Only one film festival this week, but it’s a big one and it continues through Thursday. I’m talking, of course, about the San Francisco International Film Festival. The SFIFF films are listed at the bottom of this newsletter.
Save Shattuck Cinemas, Berkeley City Council Chambers, Tuesday, 7:00. As I’ve mentioned before, Berkeley’s Shattuck Cinema is in danger, and not because of low ticket sales. The real estate company that owns the building wants to tear it down and put up an 18-story residential tower for rich people. Tuesday night, the City Council will have a special, open session to discus the issue. The more people opposed to the theater, the better.
B+ Lambert & Stamp, Roxie, opens Friday. If Kit Lambert and Chris Stamp hadn’t come across an obscure London rock band, none of us would have ever heard of The Who. Lacking any experience as managers, they shepherded the group to fame and fortune. Director James D. Cooper’s visual flair in filming the interviews (he’s known mostly as a cinematographer), his creative use of stock footage, and Christopher Tellefsen’s frenetic editing style gives Lambert & Stamp a rough, energetic quality appropriate for the subject. Not surprisingly, songs by The Who dominate the soundtrack–although I don’t think we hear one from beginning to end. Read my full review.
A A Fish Called Wanda, New Parkway, Friday, 10:30. One of the funniest comedies to come out of Monty Python veterans, and certainly the cruelest. John Cleese, who also wrote the film, stars as a very properly British lawyer who finds himself caught up with a group of ruthless but utterly inept crooks. Fellow Python Michael Palin plays an animal-loving criminal assigned to murder a little old lady, who, in a wonderful running gag, keeps killing off her dogs instead. Kevin Kline won an Oscar (very rare for broad comedy) as the most evil and stupid of the crooks. And Cleese has one of the funniest nude scenes in movie history.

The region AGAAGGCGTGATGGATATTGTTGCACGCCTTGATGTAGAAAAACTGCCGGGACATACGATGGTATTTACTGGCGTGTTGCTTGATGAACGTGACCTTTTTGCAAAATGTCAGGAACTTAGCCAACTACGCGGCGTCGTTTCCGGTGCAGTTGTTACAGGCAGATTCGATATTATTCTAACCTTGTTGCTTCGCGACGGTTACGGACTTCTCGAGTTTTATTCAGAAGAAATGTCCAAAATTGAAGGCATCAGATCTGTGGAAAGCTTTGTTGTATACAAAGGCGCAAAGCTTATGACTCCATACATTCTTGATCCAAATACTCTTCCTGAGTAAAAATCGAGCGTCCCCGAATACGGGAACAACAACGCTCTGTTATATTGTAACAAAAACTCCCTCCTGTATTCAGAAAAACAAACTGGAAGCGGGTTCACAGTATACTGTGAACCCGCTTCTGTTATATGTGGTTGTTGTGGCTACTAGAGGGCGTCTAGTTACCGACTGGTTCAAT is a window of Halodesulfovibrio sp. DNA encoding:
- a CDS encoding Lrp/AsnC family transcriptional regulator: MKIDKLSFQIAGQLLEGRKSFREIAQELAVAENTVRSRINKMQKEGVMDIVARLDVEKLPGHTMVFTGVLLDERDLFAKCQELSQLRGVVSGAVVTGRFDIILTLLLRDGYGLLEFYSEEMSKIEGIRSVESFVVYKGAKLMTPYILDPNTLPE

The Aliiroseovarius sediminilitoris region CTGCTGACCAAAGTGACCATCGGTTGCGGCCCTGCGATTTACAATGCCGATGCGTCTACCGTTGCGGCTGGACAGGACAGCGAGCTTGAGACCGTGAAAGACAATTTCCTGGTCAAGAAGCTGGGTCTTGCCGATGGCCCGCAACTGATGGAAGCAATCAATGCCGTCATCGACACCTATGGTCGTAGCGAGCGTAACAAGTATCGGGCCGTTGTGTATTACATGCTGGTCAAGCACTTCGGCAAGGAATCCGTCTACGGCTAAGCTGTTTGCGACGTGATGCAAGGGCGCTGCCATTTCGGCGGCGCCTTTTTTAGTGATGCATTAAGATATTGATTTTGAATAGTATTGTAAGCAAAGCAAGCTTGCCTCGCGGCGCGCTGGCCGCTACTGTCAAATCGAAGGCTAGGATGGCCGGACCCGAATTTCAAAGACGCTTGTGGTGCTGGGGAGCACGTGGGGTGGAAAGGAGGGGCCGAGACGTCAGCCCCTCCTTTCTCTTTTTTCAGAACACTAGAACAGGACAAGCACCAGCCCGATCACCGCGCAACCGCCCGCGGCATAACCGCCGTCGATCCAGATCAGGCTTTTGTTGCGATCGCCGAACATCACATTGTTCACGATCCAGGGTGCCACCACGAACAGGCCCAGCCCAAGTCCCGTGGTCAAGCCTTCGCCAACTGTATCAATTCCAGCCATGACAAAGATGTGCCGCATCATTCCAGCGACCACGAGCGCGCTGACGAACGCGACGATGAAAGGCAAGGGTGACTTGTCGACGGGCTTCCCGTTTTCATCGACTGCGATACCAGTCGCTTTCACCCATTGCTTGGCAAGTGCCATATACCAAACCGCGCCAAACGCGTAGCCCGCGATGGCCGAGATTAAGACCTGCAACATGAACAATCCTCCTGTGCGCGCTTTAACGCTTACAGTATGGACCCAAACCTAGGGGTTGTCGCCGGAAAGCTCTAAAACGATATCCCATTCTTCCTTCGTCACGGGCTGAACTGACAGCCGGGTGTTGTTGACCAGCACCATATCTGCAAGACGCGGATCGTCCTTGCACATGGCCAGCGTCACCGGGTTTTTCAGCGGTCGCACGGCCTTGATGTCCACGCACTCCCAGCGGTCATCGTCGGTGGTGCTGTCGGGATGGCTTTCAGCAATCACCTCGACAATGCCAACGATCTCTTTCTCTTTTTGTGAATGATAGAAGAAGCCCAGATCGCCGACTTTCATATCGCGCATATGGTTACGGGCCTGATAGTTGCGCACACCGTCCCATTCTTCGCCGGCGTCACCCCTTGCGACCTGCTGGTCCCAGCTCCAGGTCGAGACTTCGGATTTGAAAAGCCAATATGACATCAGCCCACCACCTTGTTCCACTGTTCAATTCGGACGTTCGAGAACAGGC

A Mary Poppins, Lark, Sunday, 3:00. The best live-action movie Walt Disney ever made is, not surprisingly, one of the great all-time children’s pictures. Julie Andrews may have won the Oscar through a sympathy vote, but she really lights up the screen in her first movie appearance, managing to upstage Dick Van Dyke and some wonderful special effects. So what if it takes liberties with the books?
B School of Rock, Balboa, Saturday, 10:00am. When Richard Linklater decided to make a commercial, conventional comedy, it came out pretty darn good. Jack Black plays a struggling rock musician who steals his roommate’s identity to take a temporary position in a very staid and proper private school. Impressed by the kids’ strictly classical music skills, he turns the class into a rock band that he hopes will win an upcoming contest. Of course the story is silly and predictable, and it bows too much to star power (Black really should have stayed off-stage at the climax), but it’s fun and catches the rebellious spirit of all good rock.
B+ The Wizard of Oz, Clay, Friday and Saturday, 11:55 (just before midnight). I don’t really have to tell you about this one, do I? Well, perhaps I have to explain why I’m only giving it a B+. Despite its clever songs, lush Technicolor photography, and one great performance (Bert Lahr’s Cowardly Lion), The Wizard of Oz never struck me as the masterpiece that everyone else sees. It’s a good, fun movie, but not quite fun enough to earn an A.
B+ Clouds of Sils Maria, Piedmont, opens Friday. A great actress (Juliette Binoche) reluctantly accepts a part in a revival of the play that made her famous long ago. But this time, she’ll be playing a different, older character. To prepare for the role, the actress and her personal assistant (Kristen Stewart) take up residence in a remote house located in an astonishingly beautiful part of the Swiss Alps. As they run lines, they almost unconsciously work through their own complicated relationship, which only slightly echoes play’s characters. This isn’t quite a two-person film, but Binoche and Stewart truly carry the picture. Read my full review.